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Notes on happiness

Morgan Housel’s characterization of happiness in his book The Psychology of Money really stuck with me.

He cites a study[1] performed by Karl Pillemer where Karl interviews one thousand elderly individuals looking for important life lessons. Not a single person in one thousand mentioned material objects or being richer than their peers—instead, participants valued meaningful relationships and spending unstructured time with family and friends.

We all have to work and pay the bills though, so how do you get more of this unstructured time? By living below your means, and saving any extra income that comes your way.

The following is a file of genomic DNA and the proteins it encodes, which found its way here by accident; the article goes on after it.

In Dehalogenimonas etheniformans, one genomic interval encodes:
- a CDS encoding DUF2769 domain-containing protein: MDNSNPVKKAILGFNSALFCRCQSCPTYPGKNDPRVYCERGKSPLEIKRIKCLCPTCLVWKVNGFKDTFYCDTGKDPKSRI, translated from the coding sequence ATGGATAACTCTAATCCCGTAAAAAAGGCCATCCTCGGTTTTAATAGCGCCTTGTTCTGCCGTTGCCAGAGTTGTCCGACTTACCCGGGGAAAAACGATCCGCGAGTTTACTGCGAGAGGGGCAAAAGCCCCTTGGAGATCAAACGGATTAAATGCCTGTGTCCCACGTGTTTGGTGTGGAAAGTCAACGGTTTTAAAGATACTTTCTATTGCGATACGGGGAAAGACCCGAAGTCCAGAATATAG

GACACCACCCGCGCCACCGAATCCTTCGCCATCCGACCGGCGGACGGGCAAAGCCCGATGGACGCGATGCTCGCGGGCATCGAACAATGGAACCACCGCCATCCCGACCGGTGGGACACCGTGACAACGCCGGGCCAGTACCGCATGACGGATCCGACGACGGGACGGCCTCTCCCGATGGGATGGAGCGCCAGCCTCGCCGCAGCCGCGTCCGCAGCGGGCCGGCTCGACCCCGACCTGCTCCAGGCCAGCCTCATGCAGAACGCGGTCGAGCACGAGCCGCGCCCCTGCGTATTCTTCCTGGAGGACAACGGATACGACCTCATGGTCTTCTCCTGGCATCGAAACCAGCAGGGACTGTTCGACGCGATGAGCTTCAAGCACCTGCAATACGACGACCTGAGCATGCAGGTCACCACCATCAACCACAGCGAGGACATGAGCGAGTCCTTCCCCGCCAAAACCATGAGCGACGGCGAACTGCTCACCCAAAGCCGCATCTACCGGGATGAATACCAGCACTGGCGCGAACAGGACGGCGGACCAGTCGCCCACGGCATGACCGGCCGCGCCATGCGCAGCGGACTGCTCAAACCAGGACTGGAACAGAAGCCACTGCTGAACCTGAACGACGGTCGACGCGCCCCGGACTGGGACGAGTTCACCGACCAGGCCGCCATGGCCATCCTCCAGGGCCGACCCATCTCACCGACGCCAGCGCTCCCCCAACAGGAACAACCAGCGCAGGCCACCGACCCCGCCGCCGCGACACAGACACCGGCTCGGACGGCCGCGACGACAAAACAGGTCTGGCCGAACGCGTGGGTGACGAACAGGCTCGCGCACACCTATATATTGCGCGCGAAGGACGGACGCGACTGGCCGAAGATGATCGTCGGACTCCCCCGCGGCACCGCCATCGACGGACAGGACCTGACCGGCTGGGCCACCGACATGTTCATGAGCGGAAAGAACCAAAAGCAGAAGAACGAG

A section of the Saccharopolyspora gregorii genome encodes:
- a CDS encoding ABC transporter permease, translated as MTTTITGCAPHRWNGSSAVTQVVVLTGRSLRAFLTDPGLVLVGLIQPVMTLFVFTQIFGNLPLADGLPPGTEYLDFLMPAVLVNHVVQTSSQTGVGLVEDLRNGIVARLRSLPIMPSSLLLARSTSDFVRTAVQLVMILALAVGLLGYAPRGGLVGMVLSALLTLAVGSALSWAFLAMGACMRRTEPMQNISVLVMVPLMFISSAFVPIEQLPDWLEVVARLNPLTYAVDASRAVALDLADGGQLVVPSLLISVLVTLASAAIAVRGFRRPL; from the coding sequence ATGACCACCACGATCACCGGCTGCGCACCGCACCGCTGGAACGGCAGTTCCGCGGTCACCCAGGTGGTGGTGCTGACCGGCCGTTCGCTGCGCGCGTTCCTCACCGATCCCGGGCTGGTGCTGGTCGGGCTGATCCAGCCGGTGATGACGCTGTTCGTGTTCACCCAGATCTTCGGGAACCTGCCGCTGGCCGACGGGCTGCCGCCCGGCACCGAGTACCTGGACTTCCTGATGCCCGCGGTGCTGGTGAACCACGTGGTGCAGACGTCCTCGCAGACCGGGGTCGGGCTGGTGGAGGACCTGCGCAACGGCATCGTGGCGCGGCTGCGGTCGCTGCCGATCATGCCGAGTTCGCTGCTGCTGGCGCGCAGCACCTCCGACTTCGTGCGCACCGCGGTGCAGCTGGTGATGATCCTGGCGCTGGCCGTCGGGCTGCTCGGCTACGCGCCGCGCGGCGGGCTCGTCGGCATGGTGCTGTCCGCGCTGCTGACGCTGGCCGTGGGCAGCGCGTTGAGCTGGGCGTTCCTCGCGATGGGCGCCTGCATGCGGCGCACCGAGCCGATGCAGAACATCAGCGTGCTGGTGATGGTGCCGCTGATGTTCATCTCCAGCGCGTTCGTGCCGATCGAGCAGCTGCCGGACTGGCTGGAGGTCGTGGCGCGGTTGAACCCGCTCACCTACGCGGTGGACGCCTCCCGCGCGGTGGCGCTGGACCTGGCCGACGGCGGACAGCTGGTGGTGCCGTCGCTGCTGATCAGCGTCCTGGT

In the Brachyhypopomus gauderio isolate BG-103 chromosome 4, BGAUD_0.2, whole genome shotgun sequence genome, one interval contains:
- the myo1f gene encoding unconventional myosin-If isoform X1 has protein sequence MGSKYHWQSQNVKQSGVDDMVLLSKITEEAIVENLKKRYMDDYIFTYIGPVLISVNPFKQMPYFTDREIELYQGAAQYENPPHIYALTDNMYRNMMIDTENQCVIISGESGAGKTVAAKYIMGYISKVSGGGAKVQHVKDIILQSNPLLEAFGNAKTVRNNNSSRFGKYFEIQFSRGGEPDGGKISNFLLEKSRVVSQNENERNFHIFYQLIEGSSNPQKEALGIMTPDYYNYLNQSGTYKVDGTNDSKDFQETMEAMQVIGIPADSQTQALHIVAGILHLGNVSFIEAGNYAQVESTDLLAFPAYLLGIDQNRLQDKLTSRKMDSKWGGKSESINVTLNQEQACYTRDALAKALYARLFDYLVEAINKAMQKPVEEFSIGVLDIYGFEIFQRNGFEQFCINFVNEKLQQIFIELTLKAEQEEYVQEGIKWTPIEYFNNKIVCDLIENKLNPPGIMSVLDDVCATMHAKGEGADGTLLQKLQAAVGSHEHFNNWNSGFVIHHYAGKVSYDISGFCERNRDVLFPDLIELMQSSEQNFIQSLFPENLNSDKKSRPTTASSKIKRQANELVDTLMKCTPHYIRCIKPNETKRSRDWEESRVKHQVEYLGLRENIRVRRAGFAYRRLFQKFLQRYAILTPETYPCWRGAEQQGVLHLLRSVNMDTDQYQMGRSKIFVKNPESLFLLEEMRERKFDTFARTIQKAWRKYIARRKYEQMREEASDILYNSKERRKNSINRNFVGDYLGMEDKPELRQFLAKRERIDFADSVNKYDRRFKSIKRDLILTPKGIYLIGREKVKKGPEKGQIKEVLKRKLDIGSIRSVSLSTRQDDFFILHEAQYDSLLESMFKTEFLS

The feeling of having more time and options and some wiggle room for error helps to reduce stress. It can make you more comfortable with taking risks that align with your goals and interests. It can make you feel less guilty about “the hustle” so you can focus on what’s really important: the people around you.

It turns out, happiness is control over your time.

  1. This study was a part of The Legacy Project and included in Karl’s book 30 Lessons For Living. ↩︎